Republicans in state capitals across the country are targeting an investing concept known as environmental, social and corporate governance criteria, or ESG for short.
Describing these investment criteria as “woke” and “misguided activism,” GOP officials argue that by taking these factors into account when making investment choices, financial institutions are putting ideology ahead of making money. Experts on this investment criteria say that it’s the other way around and that Republicans are losing money for their constituents by unnecessarily narrowing the options of the financial institutions the state does business with.
Nineteen Republican state attorneys general wrote a letter in August to BlackRock, the world’s largest asset manager, which manages $10 trillion, according to Insider. The letter accuses BlackRock of making decisions based on its alleged political agenda rather than the welfare of state pensions.
“A governance engagement strategy primarily focused on BlackRock’s climate agenda necessarily overlays ESG factors on the core index portfolios that comprise a substantial part of many state pension funds,” the state attorneys general said in their letter. They added, “BlackRock’s commitment to the financial return of state pensions should be undivided.”
Nebraska Attorney General Doug Peterson (Paul Hammel/Nebraska Examiner)
State attorneys general in Arizona, Arkansas, Georgia, Idaho, Indiana, Kansas, Louisiana, Missouri, Montana, Nebraska and Ohio were among those who signed the Aug. 4 letter.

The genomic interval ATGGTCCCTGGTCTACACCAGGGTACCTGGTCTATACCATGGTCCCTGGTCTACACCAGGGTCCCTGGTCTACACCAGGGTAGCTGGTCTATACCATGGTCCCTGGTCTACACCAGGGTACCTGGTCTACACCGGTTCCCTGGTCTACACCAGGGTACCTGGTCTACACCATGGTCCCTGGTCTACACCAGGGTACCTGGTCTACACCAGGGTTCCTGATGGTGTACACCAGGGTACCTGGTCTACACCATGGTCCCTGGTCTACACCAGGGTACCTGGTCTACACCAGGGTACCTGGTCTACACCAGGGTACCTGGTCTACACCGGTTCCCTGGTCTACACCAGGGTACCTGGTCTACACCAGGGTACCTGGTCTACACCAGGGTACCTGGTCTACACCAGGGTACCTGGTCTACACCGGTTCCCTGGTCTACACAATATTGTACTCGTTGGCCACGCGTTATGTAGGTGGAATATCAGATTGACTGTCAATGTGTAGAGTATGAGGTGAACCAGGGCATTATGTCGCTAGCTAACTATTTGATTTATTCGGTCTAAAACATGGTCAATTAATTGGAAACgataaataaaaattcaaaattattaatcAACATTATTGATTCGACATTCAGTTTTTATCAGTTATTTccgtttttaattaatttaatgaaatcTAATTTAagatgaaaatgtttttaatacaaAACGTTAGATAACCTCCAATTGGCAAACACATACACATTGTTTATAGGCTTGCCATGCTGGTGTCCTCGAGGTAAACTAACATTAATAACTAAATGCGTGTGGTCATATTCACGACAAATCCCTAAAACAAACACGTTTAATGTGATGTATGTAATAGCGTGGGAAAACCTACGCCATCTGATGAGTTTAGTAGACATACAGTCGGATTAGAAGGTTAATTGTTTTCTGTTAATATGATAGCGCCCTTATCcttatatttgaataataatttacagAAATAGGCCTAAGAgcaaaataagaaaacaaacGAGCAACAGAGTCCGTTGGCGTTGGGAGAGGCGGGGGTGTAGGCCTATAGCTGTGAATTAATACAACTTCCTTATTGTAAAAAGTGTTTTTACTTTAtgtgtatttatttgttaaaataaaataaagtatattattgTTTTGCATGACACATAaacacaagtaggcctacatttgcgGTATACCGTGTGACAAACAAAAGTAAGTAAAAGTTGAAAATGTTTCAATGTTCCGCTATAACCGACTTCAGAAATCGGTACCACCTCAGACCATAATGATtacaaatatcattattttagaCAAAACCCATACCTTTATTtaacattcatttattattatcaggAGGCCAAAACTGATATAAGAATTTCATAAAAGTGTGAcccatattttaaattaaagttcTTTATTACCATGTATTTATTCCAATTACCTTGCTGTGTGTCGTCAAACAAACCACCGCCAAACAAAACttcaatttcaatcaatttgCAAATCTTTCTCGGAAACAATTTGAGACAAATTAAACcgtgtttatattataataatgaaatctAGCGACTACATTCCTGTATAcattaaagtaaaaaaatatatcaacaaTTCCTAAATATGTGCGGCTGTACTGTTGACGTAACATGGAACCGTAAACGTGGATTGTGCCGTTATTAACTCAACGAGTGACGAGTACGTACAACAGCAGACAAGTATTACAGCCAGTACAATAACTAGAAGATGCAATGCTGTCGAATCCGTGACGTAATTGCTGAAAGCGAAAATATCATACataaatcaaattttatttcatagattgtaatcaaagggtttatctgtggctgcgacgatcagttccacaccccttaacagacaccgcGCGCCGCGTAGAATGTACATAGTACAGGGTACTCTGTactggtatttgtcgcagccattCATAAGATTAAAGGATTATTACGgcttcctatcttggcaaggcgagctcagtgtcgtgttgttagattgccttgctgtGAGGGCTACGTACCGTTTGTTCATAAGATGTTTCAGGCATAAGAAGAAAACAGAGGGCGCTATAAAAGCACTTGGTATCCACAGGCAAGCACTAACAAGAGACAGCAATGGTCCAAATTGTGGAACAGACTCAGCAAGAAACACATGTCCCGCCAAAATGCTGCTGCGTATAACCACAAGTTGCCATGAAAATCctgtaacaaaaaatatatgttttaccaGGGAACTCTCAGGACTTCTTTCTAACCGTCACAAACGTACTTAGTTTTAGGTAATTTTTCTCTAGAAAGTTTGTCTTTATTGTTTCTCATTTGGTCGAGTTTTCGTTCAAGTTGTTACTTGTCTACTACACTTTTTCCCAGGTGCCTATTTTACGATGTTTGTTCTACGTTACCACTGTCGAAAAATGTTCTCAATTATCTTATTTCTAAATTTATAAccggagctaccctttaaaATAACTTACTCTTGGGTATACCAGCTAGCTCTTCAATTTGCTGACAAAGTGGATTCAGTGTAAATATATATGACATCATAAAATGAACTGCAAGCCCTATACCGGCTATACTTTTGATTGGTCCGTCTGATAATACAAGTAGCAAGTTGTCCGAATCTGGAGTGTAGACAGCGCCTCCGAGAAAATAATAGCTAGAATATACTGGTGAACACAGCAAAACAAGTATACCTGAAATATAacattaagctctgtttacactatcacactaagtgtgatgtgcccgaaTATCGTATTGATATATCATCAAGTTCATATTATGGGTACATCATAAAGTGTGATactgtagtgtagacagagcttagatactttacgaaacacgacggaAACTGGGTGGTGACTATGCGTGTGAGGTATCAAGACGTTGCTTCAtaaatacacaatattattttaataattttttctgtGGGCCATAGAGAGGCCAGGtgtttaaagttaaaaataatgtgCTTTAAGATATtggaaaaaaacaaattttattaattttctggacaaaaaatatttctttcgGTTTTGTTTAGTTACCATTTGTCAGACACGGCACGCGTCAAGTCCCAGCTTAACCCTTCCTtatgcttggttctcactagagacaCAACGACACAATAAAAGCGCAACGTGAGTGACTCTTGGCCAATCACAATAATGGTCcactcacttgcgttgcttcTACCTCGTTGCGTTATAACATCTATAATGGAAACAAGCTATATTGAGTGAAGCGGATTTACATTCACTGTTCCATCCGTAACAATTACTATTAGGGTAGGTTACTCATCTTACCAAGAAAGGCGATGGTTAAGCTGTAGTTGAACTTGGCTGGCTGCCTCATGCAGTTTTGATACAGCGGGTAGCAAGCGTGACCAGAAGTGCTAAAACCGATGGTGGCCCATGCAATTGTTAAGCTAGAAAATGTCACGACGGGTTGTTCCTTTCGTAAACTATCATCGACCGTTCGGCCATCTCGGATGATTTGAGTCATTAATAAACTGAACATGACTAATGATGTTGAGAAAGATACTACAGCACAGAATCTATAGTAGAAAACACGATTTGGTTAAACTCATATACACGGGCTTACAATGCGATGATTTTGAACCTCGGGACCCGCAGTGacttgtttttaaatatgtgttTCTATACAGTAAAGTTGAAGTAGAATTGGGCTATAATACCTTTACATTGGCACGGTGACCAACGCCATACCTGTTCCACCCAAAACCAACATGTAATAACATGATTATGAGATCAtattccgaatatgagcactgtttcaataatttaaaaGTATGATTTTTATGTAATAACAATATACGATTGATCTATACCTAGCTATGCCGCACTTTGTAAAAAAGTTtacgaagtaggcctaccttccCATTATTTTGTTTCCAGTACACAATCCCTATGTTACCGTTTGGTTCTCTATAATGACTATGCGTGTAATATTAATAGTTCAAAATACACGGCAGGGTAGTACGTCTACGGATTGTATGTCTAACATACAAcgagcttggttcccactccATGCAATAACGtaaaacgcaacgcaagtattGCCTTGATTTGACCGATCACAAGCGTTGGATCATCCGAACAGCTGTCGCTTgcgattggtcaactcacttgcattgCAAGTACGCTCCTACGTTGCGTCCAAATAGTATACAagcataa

In its response, BlackRock called the attorneys general statements inaccurate and wrote that “we are disturbed by the emerging trend of political initiatives that sacrifice pension plans’ access to high-quality investments — and thereby jeopardize pensioners’ financial returns.”
The same group of attorneys general along with Virginia’s AG have joined an investigation by the Missouri Attorney General’s Office into whether Morningstar, a financial services company, violated consumer protection law as it evaluated companies’ performance on ESG issues.
Florida Republican Gov. Ron DeSantis has also taken on the issue. On Aug. 23, he successfully pushed through a ban on considering ESG criteria in state pension fund investments.
DeSantis said of his win against ESG investing, “We are reasserting the authority of republican governance over corporate dominance and we are prioritizing the financial security of the people of Florida over whimsical notions of a utopian tomorrow.”
Witold Henisz, vice dean and faculty director of the ESG Initiative at …….